More doctors entered GP training and other shortage hit specialties this year

Author: Caroline White
More doctors entered GP training and other shortage hit specialties this year

More doctors entered GP training and other shortage-hit specialties this year, but the numbers aren’t there yet, and support must be stepped up to continue this trend, a new report* published by professional regulator, the General Medical Council (GMC), has found.

What’s more, UK healthcare is more reliant than ever on overseas doctors, with more non-UK graduates joining the medical register than British-trained doctors in 2019, the report shows.

And retention of all doctors continues to be a challenge, says the report. Workload pressures and workplace cultures that don’t always offer enough support are among the factors that cause significant numbers of doctors to leave the medical register.

Charlie Massey, GMC chief executive, said: “Doctors are in short supply and so demand is high worldwide. Overseas doctors have long played crucial roles in UK health services. But now our workforce is more diverse than ever, at a time when pressures on our health services make retaining doctors a huge challenge.”

He continued: “It is vital that the diversity we see across our hospitals and surgeries is embraced by those in leadership roles. Medicine is a highly mobile profession, and the UK has traditionally done well attracting doctors from abroad. But doctors must get the support they need if they are likely to stay here long-term. In the past that has not always been the case.”

He added: “Compassionate leadership and improved workplace cultures can contribute to improved retention of doctors. That also helps doctors’ wellbeing, which in turn benefits patients. It will help make sure we have the workforce we need now and in the years ahead.”

The GMC’s warning follows its publication, earlier this year, of the Fair to refer? report. That highlighted lack of support, poor feedback by managers and poor inductions as reasons for disproportionate referrals of black, Asian and minority ethnic doctors to the regulator for fitness to practise concerns.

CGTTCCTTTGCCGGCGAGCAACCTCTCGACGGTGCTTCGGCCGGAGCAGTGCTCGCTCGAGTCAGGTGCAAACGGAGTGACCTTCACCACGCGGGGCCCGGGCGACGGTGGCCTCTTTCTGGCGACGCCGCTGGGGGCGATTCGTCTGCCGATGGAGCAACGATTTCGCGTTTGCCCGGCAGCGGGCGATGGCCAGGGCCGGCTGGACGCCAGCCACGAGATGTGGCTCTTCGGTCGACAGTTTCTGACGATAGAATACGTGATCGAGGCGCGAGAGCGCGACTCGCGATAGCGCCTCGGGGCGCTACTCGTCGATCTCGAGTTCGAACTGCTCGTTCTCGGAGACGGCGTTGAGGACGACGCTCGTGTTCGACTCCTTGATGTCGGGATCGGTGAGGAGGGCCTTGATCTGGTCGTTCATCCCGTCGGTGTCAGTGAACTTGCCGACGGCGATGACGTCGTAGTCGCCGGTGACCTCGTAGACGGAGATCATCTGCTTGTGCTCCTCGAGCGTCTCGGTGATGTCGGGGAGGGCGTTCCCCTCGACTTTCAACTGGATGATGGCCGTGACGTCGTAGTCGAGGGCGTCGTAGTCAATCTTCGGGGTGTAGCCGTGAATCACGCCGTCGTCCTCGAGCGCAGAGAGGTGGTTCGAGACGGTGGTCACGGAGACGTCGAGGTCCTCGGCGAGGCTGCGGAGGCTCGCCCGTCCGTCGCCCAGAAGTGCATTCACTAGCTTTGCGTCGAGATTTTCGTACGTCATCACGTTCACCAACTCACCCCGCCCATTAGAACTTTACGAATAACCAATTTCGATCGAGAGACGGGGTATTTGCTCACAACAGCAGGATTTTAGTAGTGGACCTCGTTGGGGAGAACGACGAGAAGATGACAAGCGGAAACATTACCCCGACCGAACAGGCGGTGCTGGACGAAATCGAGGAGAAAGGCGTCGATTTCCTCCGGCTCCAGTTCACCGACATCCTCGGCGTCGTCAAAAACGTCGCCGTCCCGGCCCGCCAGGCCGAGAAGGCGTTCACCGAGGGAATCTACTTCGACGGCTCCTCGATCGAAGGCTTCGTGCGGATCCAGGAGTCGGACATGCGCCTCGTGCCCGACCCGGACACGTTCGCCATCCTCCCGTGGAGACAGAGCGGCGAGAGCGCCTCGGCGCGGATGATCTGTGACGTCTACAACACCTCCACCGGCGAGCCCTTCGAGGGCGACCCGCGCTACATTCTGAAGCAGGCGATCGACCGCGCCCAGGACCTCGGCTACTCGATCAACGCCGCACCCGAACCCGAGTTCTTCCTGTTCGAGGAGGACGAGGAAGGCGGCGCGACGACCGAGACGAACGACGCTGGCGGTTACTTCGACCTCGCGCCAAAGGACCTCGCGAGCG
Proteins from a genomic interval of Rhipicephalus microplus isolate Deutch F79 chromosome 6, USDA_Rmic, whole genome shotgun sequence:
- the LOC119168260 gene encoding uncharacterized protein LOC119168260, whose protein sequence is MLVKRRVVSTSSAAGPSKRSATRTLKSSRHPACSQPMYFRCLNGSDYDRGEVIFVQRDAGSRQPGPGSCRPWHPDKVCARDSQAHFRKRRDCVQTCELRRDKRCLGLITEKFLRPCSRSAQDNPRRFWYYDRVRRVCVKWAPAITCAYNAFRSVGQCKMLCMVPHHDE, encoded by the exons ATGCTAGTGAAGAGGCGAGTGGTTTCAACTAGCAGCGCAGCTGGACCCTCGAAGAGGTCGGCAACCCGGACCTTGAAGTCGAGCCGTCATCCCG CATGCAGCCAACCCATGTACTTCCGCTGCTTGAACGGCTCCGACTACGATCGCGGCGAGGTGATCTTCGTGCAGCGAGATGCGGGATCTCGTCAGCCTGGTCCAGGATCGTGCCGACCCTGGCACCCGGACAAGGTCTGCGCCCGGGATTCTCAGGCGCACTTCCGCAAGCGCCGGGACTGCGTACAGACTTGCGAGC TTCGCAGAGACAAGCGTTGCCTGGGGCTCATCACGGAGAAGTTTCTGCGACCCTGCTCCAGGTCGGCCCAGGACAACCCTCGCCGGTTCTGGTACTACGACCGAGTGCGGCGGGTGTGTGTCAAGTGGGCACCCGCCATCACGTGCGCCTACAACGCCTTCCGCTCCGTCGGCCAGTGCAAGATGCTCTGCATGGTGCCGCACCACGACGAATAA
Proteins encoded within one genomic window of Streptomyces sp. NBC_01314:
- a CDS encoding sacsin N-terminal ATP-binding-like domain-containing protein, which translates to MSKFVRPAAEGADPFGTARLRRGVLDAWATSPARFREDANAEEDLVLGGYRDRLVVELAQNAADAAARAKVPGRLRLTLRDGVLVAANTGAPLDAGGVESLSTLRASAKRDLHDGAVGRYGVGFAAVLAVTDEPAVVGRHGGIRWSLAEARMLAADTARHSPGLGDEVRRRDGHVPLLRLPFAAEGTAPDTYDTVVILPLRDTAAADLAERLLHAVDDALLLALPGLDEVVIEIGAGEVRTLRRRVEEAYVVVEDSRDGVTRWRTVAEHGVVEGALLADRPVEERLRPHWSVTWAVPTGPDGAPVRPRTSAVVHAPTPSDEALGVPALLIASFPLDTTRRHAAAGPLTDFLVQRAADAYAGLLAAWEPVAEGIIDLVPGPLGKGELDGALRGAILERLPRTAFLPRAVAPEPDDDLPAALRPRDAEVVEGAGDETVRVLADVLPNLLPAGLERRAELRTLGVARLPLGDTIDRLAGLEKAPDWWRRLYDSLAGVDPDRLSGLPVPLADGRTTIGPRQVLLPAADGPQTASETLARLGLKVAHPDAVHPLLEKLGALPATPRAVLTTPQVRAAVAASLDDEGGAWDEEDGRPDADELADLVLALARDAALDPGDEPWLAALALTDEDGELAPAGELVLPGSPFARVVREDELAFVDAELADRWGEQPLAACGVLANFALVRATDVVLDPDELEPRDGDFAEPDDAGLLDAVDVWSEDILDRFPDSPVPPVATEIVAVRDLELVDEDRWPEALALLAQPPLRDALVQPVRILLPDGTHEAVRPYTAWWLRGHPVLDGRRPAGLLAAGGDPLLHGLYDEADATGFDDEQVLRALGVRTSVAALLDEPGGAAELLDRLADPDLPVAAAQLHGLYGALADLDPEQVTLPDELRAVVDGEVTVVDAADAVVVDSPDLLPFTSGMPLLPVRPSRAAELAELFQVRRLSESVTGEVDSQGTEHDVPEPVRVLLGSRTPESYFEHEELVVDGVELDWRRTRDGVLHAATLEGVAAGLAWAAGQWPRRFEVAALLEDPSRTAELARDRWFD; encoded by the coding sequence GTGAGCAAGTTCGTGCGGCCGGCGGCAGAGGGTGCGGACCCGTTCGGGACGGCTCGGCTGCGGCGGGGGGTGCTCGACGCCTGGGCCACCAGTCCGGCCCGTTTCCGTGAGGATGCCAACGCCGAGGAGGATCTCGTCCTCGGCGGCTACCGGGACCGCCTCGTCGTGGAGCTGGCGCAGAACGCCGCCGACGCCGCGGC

This latest report is the first time the GMC has published a report specifically focused on workforce issues and based on its own data.

It reveals that the number of doctors licensed to practice medicine in the UK rose above a quarter of a million for the first time in 2019. But increasing numbers of doctors are choosing to reduce the hours they work in response to workload pressures and changing career expectations.

Encouragingly, there are signs of an increase in those entering training programmes to become GPs and some shortage-hit specialties, as well as a sharp rise in overseas doctors. 

The numbers entering GP training programmes rose by 6% in the past year, a much sharper increase than in recent years. The numbers starting psychiatry training also rose by 2%, following years of stagnation and decline.

Increases in radiology training (7%) and training for emergency medicine (4%) were also seen, while the number of non-UK or EEA doctors joining the medical register each year doubled between 2017 and 2019.

But Charlie Massey cautioned: “The supply of doctors, particularly in hard-to-fill roles, must not be taken for granted. Meeting future patient demand requires more expert generalists as well as specialists, and greater flexibility in training and job design.

“Increasing new doctors onto the register, reducing the loss of working hours due to pressures and retaining as many doctors as possible are all critical challenges.”

British Medical Association council chair Dr Chaand Nagpaul commented: “While it is encouraging that more doctors are entering training, the numbers are still nowhere near enough to meet patient need.

“As highlighted in the report, GPs and hospital doctors continue to face immense pressures on a day-to-day basis due to demand exceeding capacity and is likely to worsen as a result of other factors such as punitive pension taxation rules, which means doctors are being forced to leave the profession early or cut their hours.

“The government must address these constraints in order to improve both recruitment and retention,” he insisted. 

*The state of medical education and practice in the UK: The workforce report. A report prepared by the General Medical Council, Ocotber 2019.